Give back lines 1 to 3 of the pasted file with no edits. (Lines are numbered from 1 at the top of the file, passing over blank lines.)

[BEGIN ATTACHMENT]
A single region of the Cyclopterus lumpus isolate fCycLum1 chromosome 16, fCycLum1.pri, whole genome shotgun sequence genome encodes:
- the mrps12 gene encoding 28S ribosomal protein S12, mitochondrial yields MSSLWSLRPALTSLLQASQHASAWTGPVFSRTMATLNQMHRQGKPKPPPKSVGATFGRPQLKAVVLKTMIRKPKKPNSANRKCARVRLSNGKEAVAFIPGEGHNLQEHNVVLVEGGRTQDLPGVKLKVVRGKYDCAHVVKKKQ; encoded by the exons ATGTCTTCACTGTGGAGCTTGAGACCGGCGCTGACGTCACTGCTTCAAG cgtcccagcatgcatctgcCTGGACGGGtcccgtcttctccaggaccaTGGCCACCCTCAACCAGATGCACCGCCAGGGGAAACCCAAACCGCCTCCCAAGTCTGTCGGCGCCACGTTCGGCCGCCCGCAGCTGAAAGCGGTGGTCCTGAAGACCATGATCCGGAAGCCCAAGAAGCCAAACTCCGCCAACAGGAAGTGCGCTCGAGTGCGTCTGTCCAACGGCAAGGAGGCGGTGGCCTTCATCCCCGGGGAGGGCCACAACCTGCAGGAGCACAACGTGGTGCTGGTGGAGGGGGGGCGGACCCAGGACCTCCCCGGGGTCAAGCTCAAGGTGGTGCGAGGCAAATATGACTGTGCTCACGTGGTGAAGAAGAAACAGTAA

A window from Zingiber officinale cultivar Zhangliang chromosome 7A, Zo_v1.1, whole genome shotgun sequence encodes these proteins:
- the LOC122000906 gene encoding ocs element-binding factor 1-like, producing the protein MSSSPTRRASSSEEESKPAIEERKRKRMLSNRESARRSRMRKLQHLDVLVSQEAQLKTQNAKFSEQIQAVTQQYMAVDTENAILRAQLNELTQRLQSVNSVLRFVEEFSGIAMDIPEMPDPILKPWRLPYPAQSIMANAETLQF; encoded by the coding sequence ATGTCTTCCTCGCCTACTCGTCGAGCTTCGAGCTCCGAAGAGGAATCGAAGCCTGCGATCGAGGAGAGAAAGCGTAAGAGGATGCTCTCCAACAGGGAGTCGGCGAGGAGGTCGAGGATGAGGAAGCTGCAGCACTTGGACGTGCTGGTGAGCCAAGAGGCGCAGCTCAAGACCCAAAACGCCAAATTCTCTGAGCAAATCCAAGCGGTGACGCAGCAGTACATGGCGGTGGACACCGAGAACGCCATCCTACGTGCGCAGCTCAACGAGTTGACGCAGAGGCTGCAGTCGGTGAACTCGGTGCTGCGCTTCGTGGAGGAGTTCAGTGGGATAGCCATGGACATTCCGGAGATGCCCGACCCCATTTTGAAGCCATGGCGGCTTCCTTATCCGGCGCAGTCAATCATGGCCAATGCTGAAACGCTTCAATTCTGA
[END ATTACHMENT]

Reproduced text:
A single region of the Cyclopterus lumpus isolate fCycLum1 chromosome 16, fCycLum1.pri, whole genome shotgun sequence genome encodes:
- the mrps12 gene encoding 28S ribosomal protein S12, mitochondrial yields MSSLWSLRPALTSLLQASQHASAWTGPVFSRTMATLNQMHRQGKPKPPPKSVGATFGRPQLKAVVLKTMIRKPKKPNSANRKCARVRLSNGKEAVAFIPGEGHNLQEHNVVLVEGGRTQDLPGVKLKVVRGKYDCAHVVKKKQ; encoded by the exons ATGTCTTCACTGTGGAGCTTGAGACCGGCGCTGACGTCACTGCTTCAAG cgtcccagcatgcatctgcCTGGACGGGtcccgtcttctccaggaccaTGGCCACCCTCAACCAGATGCACCGCCAGGGGAAACCCAAACCGCCTCCCAAGTCTGTCGGCGCCACGTTCGGCCGCCCGCAGCTGAAAGCGGTGGTCCTGAAGACCATGATCCGGAAGCCCAAGAAGCCAAACTCCGCCAACAGGAAGTGCGCTCGAGTGCGTCTGTCCAACGGCAAGGAGGCGGTGGCCTTCATCCCCGGGGAGGGCCACAACCTGCAGGAGCACAACGTGGTGCTGGTGGAGGGGGGGCGGACCCAGGACCTCCCCGGGGTCAAGCTCAAGGTGGTGCGAGGCAAATATGACTGTGCTCACGTGGTGAAGAAGAAACAGTAA

A window from Zingiber officinale cultivar Zhangliang chromosome 7A, Zo_v1.1, whole genome shotgun sequence encodes these proteins: